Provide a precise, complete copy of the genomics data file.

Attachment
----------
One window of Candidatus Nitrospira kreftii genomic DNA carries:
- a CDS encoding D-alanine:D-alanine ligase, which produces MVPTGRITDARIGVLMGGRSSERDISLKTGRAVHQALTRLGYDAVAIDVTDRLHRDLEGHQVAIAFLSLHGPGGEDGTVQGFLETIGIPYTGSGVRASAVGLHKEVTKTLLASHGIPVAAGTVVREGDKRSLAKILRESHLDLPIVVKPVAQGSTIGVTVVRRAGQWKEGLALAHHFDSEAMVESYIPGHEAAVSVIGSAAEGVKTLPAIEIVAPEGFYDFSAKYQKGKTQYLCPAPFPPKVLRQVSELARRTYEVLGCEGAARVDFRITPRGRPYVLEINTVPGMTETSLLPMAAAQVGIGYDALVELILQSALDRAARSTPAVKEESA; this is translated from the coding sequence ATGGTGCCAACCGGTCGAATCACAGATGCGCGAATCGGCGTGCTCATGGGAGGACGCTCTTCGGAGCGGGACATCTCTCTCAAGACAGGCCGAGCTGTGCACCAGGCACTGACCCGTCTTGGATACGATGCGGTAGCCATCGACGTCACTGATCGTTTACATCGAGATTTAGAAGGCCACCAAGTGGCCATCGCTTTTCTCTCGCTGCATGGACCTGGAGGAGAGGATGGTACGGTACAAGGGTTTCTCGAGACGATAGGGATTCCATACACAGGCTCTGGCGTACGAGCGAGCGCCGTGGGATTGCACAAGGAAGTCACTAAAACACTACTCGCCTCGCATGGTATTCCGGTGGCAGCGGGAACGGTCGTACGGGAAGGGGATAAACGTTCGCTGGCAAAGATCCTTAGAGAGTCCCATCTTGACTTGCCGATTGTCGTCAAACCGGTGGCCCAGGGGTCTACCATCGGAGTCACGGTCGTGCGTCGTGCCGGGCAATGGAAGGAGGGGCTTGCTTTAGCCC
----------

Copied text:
One window of Candidatus Nitrospira kreftii genomic DNA carries:
- a CDS encoding D-alanine:D-alanine ligase, which produces MVPTGRITDARIGVLMGGRSSERDISLKTGRAVHQALTRLGYDAVAIDVTDRLHRDLEGHQVAIAFLSLHGPGGEDGTVQGFLETIGIPYTGSGVRASAVGLHKEVTKTLLASHGIPVAAGTVVREGDKRSLAKILRESHLDLPIVVKPVAQGSTIGVTVVRRAGQWKEGLALAHHFDSEAMVESYIPGHEAAVSVIGSAAEGVKTLPAIEIVAPEGFYDFSAKYQKGKTQYLCPAPFPPKVLRQVSELARRTYEVLGCEGAARVDFRITPRGRPYVLEINTVPGMTETSLLPMAAAQVGIGYDALVELILQSALDRAARSTPAVKEESA; this is translated from the coding sequence ATGGTGCCAACCGGTCGAATCACAGATGCGCGAATCGGCGTGCTCATGGGAGGACGCTCTTCGGAGCGGGACATCTCTCTCAAGACAGGCCGAGCTGTGCACCAGGCACTGACCCGTCTTGGATACGATGCGGTAGCCATCGACGTCACTGATCGTTTACATCGAGATTTAGAAGGCCACCAAGTGGCCATCGCTTTTCTCTCGCTGCATGGACCTGGAGGAGAGGATGGTACGGTACAAGGGTTTCTCGAGACGATAGGGATTCCATACACAGGCTCTGGCGTACGAGCGAGCGCCGTGGGATTGCACAAGGAAGTCACTAAAACACTACTCGCCTCGCATGGTATTCCGGTGGCAGCGGGAACGGTCGTACGGGAAGGGGATAAACGTTCGCTGGCAAAGATCCTTAGAGAGTCCCATCTTGACTTGCCGATTGTCGTCAAACCGGTGGCCCAGGGGTCTACCATCGGAGTCACGGTCGTGCGTCGTGCCGGGCAATGGAAGGAGGGGCTTGCTTTAGCCC